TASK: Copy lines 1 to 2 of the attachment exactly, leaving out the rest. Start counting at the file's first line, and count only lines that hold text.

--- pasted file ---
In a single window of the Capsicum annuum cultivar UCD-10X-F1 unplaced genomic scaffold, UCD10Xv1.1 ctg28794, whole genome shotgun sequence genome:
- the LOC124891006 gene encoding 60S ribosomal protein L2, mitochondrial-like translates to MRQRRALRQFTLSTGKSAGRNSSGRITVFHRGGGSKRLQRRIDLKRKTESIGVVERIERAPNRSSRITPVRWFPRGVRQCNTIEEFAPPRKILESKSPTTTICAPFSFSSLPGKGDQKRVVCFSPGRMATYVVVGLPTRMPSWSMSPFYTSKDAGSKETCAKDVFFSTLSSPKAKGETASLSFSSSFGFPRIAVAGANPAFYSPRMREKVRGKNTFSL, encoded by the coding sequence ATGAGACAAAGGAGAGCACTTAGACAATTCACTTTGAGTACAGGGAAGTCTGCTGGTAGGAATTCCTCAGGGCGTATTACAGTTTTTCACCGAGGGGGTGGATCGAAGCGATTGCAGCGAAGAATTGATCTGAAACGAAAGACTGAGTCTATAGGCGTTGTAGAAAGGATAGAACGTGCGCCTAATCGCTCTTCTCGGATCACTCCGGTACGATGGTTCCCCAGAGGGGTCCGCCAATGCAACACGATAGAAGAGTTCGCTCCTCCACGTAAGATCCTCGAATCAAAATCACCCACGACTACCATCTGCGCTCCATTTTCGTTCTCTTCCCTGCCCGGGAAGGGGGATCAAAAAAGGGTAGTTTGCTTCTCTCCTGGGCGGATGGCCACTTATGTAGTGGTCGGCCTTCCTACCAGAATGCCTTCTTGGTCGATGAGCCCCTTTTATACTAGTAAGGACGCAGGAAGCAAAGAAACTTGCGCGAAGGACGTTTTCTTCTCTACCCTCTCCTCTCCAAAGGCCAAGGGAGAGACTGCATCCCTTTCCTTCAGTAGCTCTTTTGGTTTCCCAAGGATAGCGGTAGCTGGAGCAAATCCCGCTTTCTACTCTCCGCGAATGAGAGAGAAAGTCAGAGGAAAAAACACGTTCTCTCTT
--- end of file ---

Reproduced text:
In a single window of the Capsicum annuum cultivar UCD-10X-F1 unplaced genomic scaffold, UCD10Xv1.1 ctg28794, whole genome shotgun sequence genome:
- the LOC124891006 gene encoding 60S ribosomal protein L2, mitochondrial-like translates to MRQRRALRQFTLSTGKSAGRNSSGRITVFHRGGGSKRLQRRIDLKRKTESIGVVERIERAPNRSSRITPVRWFPRGVRQCNTIEEFAPPRKILESKSPTTTICAPFSFSSLPGKGDQKRVVCFSPGRMATYVVVGLPTRMPSWSMSPFYTSKDAGSKETCAKDVFFSTLSSPKAKGETASLSFSSSFGFPRIAVAGANPAFYSPRMREKVRGKNTFSL, encoded by the coding sequence ATGAGACAAAGGAGAGCACTTAGACAATTCACTTTGAGTACAGGGAAGTCTGCTGGTAGGAATTCCTCAGGGCGTATTACAGTTTTTCACCGAGGGGGTGGATCGAAGCGATTGCAGCGAAGAATTGATCTGAAACGAAAGACTGAGTCTATAGGCGTTGTAGAAAGGATAGAACGTGCGCCTAATCGCTCTTCTCGGATCACTCCGGTACGATGGTTCCCCAGAGGGGTCCGCCAATGCAACACGATAGAAGAGTTCGCTCCTCCACGTAAGATCCTCGAATCAAAATCACCCACGACTACCATCTGCGCTCCATTTTCGTTCTCTTCCCTGCCCGGGAAGGGGGATCAAAAAAGGGTAGTTTGCTTCTCTCCTGGGCGGATGGCCACTTATGTAGTGGTCGGCCTTCCTACCAGAATGCCTTCTTGGTCGATGAGCCCCTTTTATACTAGTAAGGACGCAGGAAGCAAAGAAACTTGCGCGAAGGACGTTTTCTTCTCTACCCTCTCCTCTCCAAAGGCCAAGGGAGAGACTGCATCCCTTTCCTTCAGTAGCTCTTTTGGTTTCCCAAGGATAGCGGTAGCTGGAGCAAATCCCGCTTTCTACTCTCCGCGAATGAGAGAGAAAGTCAGAGGAAAAAACACGTTCTCTCTT